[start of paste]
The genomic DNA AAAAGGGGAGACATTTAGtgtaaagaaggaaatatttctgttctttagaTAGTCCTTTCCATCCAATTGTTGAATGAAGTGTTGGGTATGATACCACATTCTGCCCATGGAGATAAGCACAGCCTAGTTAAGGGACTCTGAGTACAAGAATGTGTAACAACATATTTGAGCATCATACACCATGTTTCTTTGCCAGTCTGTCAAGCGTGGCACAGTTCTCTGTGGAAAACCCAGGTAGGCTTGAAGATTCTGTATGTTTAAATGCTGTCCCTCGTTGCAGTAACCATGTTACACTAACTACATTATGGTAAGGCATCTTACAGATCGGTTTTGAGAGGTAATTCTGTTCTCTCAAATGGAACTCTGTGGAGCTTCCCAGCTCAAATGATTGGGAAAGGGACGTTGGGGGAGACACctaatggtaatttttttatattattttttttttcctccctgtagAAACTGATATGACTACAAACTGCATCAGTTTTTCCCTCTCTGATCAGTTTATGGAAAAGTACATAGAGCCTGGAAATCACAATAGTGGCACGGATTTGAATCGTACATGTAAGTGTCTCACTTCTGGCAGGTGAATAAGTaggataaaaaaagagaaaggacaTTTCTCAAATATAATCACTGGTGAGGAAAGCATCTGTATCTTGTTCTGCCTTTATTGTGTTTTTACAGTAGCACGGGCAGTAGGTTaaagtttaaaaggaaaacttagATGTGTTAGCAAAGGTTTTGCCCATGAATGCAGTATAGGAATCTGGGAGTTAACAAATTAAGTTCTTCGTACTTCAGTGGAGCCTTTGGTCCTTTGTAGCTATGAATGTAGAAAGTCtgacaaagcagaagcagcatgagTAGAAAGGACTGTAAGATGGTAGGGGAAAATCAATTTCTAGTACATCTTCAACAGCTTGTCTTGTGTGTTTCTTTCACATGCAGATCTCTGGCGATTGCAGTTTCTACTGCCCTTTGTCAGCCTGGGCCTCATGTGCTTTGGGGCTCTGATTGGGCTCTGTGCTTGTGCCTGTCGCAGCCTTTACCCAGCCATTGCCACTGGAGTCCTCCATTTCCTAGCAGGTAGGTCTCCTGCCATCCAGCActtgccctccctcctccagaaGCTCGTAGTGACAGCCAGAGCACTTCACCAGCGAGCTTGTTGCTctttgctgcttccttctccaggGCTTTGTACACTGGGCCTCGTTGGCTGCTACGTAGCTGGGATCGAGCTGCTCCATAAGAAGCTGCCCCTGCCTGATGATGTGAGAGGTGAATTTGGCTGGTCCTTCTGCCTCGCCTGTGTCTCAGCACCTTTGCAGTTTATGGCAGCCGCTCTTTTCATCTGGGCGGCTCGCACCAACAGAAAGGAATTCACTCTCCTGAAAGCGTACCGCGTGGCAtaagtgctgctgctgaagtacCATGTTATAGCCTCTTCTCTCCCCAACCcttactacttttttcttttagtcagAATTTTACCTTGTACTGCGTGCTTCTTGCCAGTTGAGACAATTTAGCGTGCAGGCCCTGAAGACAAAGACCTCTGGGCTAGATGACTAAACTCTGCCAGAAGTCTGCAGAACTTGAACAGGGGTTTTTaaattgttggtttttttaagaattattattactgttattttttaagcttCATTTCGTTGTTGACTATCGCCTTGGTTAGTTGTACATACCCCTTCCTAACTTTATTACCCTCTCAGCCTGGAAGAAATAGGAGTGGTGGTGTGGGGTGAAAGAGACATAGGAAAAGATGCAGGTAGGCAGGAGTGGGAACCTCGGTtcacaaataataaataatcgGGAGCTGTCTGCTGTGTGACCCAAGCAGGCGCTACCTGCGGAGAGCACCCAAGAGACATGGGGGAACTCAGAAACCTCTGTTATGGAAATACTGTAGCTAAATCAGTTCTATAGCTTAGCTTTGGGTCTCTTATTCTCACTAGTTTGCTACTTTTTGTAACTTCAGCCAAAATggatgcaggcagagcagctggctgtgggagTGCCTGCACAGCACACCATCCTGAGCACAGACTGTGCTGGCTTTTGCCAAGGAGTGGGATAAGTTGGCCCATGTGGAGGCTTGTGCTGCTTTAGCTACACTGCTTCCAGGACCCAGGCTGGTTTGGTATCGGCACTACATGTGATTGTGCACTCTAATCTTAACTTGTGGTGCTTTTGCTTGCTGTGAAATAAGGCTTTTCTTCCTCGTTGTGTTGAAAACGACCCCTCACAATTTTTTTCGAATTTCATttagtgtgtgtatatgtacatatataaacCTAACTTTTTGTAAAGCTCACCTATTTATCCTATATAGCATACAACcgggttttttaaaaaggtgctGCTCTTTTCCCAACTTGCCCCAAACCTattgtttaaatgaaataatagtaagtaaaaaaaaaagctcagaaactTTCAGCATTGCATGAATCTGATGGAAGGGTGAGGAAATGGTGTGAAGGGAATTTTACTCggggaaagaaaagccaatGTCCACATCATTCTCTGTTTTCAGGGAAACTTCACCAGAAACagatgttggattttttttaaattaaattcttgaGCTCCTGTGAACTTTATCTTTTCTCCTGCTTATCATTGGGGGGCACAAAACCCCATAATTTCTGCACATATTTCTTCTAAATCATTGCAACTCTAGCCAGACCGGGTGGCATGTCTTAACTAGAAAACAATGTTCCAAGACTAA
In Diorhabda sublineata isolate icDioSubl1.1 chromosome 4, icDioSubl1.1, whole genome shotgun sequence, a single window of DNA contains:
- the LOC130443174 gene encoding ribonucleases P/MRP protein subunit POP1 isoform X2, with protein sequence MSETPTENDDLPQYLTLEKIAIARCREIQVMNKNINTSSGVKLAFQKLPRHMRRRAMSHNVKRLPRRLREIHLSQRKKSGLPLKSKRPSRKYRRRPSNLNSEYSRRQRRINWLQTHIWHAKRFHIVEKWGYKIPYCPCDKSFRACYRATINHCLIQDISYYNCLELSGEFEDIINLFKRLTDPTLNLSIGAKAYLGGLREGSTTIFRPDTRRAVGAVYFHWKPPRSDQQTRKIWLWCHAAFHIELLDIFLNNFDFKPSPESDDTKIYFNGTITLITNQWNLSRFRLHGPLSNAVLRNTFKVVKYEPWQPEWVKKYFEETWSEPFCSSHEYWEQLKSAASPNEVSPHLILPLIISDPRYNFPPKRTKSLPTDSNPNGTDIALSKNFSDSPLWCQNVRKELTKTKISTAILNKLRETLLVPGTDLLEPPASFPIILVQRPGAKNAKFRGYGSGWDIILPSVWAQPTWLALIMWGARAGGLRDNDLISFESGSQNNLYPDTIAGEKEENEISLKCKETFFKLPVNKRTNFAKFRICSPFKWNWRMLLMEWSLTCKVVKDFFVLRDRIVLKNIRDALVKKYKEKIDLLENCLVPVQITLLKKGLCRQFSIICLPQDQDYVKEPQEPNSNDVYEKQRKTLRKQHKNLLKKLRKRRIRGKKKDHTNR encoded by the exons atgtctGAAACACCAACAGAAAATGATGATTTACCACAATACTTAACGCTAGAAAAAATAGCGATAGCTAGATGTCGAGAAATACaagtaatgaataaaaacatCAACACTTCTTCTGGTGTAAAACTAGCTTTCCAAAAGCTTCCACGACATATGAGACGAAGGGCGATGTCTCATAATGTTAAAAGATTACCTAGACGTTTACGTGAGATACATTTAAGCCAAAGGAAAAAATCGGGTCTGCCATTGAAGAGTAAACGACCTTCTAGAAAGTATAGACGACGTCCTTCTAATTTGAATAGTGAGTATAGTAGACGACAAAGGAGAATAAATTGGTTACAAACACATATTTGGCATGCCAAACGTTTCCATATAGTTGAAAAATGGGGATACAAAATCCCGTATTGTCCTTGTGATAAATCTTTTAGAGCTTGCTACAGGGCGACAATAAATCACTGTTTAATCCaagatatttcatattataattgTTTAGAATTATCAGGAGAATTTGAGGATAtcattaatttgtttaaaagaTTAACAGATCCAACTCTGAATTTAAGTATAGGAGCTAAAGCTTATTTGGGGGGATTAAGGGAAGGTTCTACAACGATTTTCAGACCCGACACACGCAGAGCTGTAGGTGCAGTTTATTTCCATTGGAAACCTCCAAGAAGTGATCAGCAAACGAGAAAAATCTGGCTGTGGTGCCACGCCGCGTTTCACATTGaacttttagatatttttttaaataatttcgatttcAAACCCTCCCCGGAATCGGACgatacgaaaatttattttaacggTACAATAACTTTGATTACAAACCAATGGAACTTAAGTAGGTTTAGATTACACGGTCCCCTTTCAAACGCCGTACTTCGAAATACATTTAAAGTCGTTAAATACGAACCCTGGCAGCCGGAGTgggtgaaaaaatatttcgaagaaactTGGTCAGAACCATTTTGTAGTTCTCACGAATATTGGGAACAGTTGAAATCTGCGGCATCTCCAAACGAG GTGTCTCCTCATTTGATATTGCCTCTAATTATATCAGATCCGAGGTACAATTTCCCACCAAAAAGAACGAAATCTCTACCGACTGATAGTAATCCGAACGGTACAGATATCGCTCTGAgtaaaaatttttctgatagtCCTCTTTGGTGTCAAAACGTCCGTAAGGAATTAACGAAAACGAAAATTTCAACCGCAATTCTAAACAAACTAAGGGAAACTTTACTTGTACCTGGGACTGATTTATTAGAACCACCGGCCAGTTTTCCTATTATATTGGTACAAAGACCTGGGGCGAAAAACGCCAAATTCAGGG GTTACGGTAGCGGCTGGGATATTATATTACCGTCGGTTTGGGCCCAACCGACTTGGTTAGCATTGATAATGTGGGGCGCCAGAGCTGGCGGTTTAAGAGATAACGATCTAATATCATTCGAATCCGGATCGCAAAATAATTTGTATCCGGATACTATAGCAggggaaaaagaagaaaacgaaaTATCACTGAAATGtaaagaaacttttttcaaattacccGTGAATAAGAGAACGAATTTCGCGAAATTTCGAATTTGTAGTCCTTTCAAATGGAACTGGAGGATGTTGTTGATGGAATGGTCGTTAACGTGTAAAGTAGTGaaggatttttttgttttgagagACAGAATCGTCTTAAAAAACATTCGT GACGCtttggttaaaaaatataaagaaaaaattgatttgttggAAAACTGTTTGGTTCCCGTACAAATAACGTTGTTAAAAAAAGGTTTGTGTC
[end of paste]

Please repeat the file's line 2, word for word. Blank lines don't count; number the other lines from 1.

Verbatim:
In Diorhabda sublineata isolate icDioSubl1.1 chromosome 4, icDioSubl1.1, whole genome shotgun sequence, a single window of DNA contains: